Experts Optimistic Crisis Care Standards Won’t Be Activated

BOSTON (State House News Service) — Several of the leading medical experts who developed the state's controversial plan to ration access to life-saving equipment like ventilators say they believe the state's hospitals will be able to weather the surge of coronavirus infections without having to implement those protocols.

The number of patients hospitalized with COVID-19 climbed by 103 patients on Wednesday, according to the Department of Public Health, but the state's hospitals still have 56 percent capacity to accept new patients.

"A lot of the work we're doing is to prevent the crisis standards from ever having to be activated," said Dr. Michael Wagner, chief physician executive of Wellforce. "I believe we will be able to achieve that directive."

The committee of doctors, public health experts and medical ethicists that developed the crisis standards of care revised their two-week-old guidelines this week to reflect concerns voiced by state and federal lawmakers about their impact on underserved minority communities.

U.S. Rep. Joseph Kennedy III and the Black and Latino Legislative Caucus, including Boston Medical Center emergency room physician Rep. Jon Santiago, wrote to state leaders two days after the guidelines were published to warn that the standards would penalize people of color, who disproportionately struggle with underlying health conditions that make them more vulnerable to the virus.

"Once the guidelines were released there was a lot of public feedback that was super helpful and we quickly realized that we needed to make a change," said Dr. Robert Truog, director of the Center for Bioethics at Harvard Medical School.

Three doctors who sat on the panel that developed the standards presented the revisions on Thursday to the state Public Health Council.

The revised guidelines now advise hospitals to take into account a patient's chances of near-term survival over the next five years rather than trying to maximize life-years, which would have prioritized younger patients with COVID-19 and those without underlying health conditions.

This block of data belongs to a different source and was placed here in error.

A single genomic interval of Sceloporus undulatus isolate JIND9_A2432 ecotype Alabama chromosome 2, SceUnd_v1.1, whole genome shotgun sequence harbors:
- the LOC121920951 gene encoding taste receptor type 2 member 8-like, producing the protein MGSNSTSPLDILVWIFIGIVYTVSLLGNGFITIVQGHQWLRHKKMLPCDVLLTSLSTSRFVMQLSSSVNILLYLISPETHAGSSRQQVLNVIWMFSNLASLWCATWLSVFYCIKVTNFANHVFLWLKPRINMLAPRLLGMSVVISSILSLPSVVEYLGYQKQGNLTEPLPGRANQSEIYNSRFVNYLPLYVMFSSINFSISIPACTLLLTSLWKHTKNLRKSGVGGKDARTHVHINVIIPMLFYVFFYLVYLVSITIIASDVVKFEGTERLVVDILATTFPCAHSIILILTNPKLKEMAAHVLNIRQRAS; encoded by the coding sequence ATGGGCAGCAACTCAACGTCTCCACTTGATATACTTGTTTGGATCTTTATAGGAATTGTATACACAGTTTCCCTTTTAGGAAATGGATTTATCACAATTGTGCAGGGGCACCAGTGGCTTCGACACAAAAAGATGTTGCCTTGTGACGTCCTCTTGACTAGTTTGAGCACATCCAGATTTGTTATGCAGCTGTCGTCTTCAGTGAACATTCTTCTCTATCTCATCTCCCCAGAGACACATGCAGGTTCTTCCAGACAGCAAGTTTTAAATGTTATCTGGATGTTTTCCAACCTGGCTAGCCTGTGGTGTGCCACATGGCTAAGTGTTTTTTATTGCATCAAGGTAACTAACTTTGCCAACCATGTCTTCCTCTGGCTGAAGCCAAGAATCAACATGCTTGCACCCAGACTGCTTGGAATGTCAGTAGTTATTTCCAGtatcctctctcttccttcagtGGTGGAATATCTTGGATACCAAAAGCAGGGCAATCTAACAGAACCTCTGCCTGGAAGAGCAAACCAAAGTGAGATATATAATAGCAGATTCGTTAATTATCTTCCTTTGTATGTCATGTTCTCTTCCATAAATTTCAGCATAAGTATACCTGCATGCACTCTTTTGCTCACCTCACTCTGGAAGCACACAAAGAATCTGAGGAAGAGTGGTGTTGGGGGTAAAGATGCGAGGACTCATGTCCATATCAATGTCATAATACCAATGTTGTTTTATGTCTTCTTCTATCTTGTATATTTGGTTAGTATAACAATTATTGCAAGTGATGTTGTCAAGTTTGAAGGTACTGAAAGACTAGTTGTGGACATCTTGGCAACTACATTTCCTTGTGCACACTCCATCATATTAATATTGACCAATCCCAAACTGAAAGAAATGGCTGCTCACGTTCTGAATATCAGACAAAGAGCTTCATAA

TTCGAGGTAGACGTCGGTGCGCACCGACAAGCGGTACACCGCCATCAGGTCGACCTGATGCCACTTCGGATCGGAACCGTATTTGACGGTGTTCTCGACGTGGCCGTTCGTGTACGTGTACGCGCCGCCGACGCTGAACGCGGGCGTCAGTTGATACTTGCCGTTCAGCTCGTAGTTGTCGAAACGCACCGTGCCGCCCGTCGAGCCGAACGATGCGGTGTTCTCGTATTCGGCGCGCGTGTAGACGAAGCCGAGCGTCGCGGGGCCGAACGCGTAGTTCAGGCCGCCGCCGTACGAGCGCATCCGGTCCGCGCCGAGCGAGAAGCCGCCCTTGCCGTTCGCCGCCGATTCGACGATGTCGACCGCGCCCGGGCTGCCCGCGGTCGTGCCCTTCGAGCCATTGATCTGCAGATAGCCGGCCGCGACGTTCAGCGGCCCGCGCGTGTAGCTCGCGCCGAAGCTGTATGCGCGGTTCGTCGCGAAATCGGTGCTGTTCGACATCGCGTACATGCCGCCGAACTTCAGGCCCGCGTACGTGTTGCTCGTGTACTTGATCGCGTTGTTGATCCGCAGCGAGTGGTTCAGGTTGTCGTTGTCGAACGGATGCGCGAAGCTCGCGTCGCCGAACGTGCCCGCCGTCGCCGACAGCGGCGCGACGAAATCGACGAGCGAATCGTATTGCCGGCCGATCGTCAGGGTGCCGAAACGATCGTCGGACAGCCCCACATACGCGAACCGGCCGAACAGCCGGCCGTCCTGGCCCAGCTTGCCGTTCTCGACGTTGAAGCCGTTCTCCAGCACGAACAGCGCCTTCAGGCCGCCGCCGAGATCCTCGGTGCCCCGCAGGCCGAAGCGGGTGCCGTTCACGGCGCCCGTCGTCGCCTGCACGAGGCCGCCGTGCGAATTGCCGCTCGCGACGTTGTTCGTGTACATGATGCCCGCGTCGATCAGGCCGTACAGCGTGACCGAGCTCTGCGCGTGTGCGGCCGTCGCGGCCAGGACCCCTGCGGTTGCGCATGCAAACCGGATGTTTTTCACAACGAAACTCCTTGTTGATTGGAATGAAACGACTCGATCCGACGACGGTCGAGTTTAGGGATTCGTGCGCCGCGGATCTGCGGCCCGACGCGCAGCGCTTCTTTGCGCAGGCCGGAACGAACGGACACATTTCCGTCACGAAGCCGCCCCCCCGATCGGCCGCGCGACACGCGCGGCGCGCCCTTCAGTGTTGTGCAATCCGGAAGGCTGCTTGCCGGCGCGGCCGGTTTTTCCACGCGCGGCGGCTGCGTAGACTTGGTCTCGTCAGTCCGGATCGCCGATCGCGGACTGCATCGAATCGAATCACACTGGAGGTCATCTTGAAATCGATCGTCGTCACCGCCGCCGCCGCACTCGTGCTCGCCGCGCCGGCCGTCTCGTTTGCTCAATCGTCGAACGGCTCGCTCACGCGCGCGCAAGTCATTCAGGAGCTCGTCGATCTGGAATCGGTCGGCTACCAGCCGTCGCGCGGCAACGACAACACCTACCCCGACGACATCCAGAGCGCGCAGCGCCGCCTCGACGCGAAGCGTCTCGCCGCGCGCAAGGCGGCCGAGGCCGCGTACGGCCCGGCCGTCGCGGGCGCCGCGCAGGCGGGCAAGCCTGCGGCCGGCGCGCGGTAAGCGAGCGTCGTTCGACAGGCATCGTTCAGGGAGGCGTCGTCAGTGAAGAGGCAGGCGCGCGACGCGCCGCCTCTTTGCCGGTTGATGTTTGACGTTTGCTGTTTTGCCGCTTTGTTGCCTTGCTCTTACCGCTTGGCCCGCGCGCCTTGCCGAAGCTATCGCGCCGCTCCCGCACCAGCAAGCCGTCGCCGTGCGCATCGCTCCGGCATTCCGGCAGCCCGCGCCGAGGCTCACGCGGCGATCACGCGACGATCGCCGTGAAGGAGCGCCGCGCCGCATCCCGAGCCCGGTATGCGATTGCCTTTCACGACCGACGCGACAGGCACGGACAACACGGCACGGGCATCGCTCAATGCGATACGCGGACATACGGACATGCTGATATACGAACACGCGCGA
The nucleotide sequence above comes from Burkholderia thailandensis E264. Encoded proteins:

Still, Truog and Dr. Emily Rubin, a critical care pulmonologist at Massachusetts General Hospital, said they're cautiously optimistic that no hospital in Massachusetts will have to make these types of decisions.

"I don't think we will need them," Truog said of the standards.

Wagner said the Crisis Standards of Care Advisory Committee was convened by Commissioner of Public Health Monica Bharel in late March to develop a set of worst-case-scenario guidelines for how to allocate resources during the pandemic should they become scare. The panel was looking to avoid a situation where patients were treated differently depending on which hospital they visited.

Truog said the initial set of guidelines took an approach adopted by several other states to prioritize the probability of a patient's long-term survival, defined as life-years saved. The new standards look only at chances of survival over the next five years, thereby reducing the impact a disability or an underlying health condition might have on someone's access to a ventilator or intensive care bed.

"We adopted what we believe to be a reasonable compromise," Truog said.

Some members of the Public Health Council, including Boston University Professor of Emergency Medicine Dr. Edward Bernstein, questioned whether the revised guidelines went far enough to prevent institutional discrimination.

"I still have real questions how we're going to protect people of color who, because of social determinants of health, have chronic diseases that were put on them and are unfair," Bernstein said.

Bernstein questioned why the state wouldn't just advise hospitals to use a lottery system as soon as a patient walks in the front door, rather than only to break a tie.

"The issue is there was fairly broad agreement that it's ethically relevant at some level to take into account duration of benefit," Rubin replied.

Truog said that the alternative would be to do nothing and rely on a first-come-first-serve system.

"This would not not only be unfortunate, but unfair. It would give priority to people with better access to health care and those who get sick earlier in the pandemic," he said.

Rubin said another key feature of the revisions is that hospitals would have to notify the Department of Public Health before they implement crisis standards of care, in case the state could locate unused equipment at another facility, and there will be reporting on the decisiona that are made to gauge their impact on different racial and ethnic groups.

Bharel told the Public Health Council that in the coming days she would be launching a health equity advisory group to help inform future decisions and their impact on underserved communities.

Last week, House Speaker Robert DeLeo and Senate President Karen Spilka said they agreed with lawmakers who had been critical of the original crisis standards of care over their impact on disadvantaged populations, and vowed action.

While the bill does not mention the standards or the issue of rationing access to care, the House Ways and Means Committee on Thursday opened voting on a bill that would create a task force to study and make policy recommendations to the Legislature to address disparities in the health care system during the pandemic for underserved or underrepresented cultural, racial, ethnic and linguistic populations and people with disabilities.

The task force, which would include the chair of the Black and Latino Legislative Caucus Rep. Frank Moran of Lawrence, would be required to file a draft report by June 1 and final recommendations by Aug. 1.

By Matt Murphy, State House News Service

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